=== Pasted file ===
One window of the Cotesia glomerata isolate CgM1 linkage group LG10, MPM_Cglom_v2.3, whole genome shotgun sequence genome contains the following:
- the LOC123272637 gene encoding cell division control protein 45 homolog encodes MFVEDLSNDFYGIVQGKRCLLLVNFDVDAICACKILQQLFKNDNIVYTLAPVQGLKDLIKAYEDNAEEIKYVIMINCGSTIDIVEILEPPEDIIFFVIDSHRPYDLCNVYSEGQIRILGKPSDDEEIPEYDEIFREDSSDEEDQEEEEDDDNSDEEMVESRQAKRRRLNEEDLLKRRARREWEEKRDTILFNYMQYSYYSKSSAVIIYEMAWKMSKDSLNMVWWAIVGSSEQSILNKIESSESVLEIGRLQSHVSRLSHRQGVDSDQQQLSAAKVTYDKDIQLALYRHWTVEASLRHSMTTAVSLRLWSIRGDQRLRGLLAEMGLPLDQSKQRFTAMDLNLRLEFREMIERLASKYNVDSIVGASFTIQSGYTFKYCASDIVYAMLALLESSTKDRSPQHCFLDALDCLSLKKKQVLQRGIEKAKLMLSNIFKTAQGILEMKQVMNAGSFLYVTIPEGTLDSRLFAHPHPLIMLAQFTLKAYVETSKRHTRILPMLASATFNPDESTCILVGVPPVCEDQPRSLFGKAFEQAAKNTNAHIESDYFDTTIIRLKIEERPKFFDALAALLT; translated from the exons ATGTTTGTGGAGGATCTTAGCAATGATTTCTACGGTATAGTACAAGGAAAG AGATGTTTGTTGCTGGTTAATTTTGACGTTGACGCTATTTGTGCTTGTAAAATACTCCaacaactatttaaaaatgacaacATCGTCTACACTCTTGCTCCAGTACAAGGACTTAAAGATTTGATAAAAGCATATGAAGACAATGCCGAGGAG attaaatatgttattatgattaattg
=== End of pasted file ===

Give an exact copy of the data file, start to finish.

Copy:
One window of the Cotesia glomerata isolate CgM1 linkage group LG10, MPM_Cglom_v2.3, whole genome shotgun sequence genome contains the following:
- the LOC123272637 gene encoding cell division control protein 45 homolog encodes MFVEDLSNDFYGIVQGKRCLLLVNFDVDAICACKILQQLFKNDNIVYTLAPVQGLKDLIKAYEDNAEEIKYVIMINCGSTIDIVEILEPPEDIIFFVIDSHRPYDLCNVYSEGQIRILGKPSDDEEIPEYDEIFREDSSDEEDQEEEEDDDNSDEEMVESRQAKRRRLNEEDLLKRRARREWEEKRDTILFNYMQYSYYSKSSAVIIYEMAWKMSKDSLNMVWWAIVGSSEQSILNKIESSESVLEIGRLQSHVSRLSHRQGVDSDQQQLSAAKVTYDKDIQLALYRHWTVEASLRHSMTTAVSLRLWSIRGDQRLRGLLAEMGLPLDQSKQRFTAMDLNLRLEFREMIERLASKYNVDSIVGASFTIQSGYTFKYCASDIVYAMLALLESSTKDRSPQHCFLDALDCLSLKKKQVLQRGIEKAKLMLSNIFKTAQGILEMKQVMNAGSFLYVTIPEGTLDSRLFAHPHPLIMLAQFTLKAYVETSKRHTRILPMLASATFNPDESTCILVGVPPVCEDQPRSLFGKAFEQAAKNTNAHIESDYFDTTIIRLKIEERPKFFDALAALLT; translated from the exons ATGTTTGTGGAGGATCTTAGCAATGATTTCTACGGTATAGTACAAGGAAAG AGATGTTTGTTGCTGGTTAATTTTGACGTTGACGCTATTTGTGCTTGTAAAATACTCCaacaactatttaaaaatgacaacATCGTCTACACTCTTGCTCCAGTACAAGGACTTAAAGATTTGATAAAAGCATATGAAGACAATGCCGAGGAG attaaatatgttattatgattaattg